Three vying for Ward 1 Worthington City Council seat
Larry Janssen Why are you seeking this office? I am seeking re-election for Worthington City Council - Ward 1 because I will promote responsible leadership within this position. I am a lifelong resident of the Worthington area and a family man; v...
Larry Janssen Why are you seeking this office? I am seeking re-election for Worthington City Council - Ward 1 because I will promote responsible leadership within this position. I am a lifelong resident of the Worthington area and a family man; very involved with my family, having raised three adult children while living in the Worthington area.
Experience as it relates to this position I currently serve as a Worthington City Council member. I have served on my church council and numerous church-related committees, the Chamber of Commerce board, was appointed to the Board of Appeals by a former county commissioner (serving as the chairperson for 12 years). I was invited to the serve on the New Dawn Board and appointed by a former mayor to serve on the Housing and Redevelopment Authority (HRA) Board (serving for 12 years).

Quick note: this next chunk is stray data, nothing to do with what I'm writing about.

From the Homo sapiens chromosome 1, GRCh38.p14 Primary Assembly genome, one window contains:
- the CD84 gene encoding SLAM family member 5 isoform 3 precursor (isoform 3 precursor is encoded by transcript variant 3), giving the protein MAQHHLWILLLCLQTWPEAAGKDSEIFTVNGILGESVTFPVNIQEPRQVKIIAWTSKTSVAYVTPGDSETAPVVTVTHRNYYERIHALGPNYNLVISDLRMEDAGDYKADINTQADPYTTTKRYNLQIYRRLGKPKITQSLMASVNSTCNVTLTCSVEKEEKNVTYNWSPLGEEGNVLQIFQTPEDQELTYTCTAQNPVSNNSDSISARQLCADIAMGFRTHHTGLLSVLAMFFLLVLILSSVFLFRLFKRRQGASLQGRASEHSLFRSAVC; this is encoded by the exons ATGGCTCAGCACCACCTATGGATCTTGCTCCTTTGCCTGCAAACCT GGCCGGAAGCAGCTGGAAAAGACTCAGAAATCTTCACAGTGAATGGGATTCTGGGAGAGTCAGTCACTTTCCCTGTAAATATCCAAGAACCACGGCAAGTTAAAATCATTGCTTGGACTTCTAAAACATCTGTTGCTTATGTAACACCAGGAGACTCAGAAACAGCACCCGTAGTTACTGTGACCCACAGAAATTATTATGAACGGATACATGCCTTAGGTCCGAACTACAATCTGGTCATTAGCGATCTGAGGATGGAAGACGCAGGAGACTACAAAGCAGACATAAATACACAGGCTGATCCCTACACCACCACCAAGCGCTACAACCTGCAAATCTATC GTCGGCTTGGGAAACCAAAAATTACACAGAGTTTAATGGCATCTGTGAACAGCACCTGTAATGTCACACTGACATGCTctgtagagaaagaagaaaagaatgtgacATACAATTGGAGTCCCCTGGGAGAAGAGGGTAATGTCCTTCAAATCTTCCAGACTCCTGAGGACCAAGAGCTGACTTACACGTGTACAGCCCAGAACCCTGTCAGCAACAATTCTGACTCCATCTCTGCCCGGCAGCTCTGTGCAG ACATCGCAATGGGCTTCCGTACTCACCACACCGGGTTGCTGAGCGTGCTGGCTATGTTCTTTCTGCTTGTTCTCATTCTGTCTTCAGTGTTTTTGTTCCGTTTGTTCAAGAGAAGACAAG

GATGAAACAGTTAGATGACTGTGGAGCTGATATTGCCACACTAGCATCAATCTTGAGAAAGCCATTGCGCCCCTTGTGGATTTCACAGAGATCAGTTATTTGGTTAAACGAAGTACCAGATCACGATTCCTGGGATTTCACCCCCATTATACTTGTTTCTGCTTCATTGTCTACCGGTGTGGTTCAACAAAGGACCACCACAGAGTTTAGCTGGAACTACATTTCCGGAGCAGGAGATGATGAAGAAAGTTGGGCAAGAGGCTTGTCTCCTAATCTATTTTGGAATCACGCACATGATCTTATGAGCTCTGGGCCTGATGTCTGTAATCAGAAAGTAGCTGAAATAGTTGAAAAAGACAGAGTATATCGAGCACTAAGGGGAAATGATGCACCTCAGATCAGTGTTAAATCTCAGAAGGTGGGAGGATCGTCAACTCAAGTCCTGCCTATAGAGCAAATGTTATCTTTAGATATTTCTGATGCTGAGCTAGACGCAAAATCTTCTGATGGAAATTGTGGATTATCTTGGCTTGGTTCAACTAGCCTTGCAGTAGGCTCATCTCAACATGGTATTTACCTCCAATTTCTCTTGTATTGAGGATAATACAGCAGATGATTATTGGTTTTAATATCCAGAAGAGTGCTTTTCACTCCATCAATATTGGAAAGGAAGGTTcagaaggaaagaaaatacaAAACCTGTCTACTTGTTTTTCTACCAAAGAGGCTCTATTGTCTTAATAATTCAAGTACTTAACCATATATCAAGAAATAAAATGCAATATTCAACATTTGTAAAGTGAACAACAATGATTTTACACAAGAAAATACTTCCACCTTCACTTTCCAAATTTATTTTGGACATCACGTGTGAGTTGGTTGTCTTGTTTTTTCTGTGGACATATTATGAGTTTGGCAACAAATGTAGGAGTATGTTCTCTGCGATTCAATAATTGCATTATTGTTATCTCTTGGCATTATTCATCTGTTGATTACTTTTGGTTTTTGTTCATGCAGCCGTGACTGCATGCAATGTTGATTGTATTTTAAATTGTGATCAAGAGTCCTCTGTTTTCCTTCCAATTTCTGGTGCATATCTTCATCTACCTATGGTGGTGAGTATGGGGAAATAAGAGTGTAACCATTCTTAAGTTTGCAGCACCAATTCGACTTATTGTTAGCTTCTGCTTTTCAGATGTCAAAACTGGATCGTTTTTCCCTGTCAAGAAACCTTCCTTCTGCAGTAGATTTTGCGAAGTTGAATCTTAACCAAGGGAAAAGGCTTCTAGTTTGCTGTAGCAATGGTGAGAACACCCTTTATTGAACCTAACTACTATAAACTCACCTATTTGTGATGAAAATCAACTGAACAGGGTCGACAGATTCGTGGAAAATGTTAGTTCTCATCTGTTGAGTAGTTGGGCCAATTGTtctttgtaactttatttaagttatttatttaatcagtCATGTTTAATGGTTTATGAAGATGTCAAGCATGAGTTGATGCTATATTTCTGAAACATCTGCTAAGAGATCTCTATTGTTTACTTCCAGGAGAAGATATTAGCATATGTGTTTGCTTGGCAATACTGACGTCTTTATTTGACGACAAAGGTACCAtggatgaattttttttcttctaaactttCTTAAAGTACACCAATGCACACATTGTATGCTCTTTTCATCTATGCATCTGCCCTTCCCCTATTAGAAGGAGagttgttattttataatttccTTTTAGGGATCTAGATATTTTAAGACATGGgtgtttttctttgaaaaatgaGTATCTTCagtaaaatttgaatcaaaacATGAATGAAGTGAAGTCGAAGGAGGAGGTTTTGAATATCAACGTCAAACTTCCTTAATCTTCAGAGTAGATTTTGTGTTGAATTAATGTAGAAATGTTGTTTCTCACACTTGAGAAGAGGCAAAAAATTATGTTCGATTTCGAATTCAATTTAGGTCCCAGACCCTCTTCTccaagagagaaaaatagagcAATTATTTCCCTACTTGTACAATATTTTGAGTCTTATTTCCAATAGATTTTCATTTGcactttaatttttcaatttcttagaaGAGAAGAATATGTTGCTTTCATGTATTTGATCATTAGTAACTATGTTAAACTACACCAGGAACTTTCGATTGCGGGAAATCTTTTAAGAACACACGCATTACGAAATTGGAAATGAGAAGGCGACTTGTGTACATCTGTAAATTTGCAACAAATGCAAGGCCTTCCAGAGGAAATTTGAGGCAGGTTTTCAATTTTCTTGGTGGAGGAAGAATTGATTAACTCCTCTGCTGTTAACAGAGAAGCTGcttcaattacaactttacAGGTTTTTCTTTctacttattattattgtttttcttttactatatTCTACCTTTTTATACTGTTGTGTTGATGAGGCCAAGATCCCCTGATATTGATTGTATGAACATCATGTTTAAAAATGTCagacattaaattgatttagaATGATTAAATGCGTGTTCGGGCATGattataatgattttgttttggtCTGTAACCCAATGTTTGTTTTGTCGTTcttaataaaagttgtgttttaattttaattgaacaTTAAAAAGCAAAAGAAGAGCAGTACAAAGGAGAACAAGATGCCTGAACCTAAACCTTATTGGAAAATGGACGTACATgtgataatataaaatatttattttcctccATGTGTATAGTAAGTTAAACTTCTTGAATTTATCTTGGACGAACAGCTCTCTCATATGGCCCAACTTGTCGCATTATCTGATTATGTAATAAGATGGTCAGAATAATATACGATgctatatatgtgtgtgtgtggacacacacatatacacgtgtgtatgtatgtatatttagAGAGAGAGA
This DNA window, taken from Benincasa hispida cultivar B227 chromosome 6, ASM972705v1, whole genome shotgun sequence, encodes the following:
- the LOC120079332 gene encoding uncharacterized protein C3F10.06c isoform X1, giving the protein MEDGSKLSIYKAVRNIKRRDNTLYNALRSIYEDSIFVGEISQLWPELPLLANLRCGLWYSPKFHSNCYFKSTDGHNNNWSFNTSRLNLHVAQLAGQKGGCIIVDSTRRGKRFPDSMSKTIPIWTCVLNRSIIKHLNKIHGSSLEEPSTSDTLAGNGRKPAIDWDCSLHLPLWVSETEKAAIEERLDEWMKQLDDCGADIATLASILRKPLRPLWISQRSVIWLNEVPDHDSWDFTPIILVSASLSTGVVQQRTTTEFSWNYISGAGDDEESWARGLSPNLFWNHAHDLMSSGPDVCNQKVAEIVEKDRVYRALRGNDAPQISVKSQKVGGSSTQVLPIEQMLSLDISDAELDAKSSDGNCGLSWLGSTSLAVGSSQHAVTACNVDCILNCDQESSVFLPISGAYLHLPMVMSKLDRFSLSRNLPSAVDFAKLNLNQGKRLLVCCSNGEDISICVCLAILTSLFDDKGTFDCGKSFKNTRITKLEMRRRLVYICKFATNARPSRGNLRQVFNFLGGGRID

What is your vision for the future of the city? I have two granddaughters living in Worthington, so I am very invested in the future of the city of Worthington. I foresee additional growth in transportation and housing, and will continue to encourage existing companies to prosper and seek new companies to locate in Worthington continuing an upward economic trend. I hope to see more amenities for all ages.
Additional comments I am willing and good listener, I have and will encourage compromise and I have made, when necessary, difficult decisions. I look forward to doing the research and I will commit the needed time to become a well-informed, responsible leader as a city council member.
Rod Sankey Why are you seeking this office? The Worthington City Council Ward 1 needs someone in that chair to representative the hard-working citizens of Ward 1. As of late, it seems that the council just rubber stamps every idea that comes along.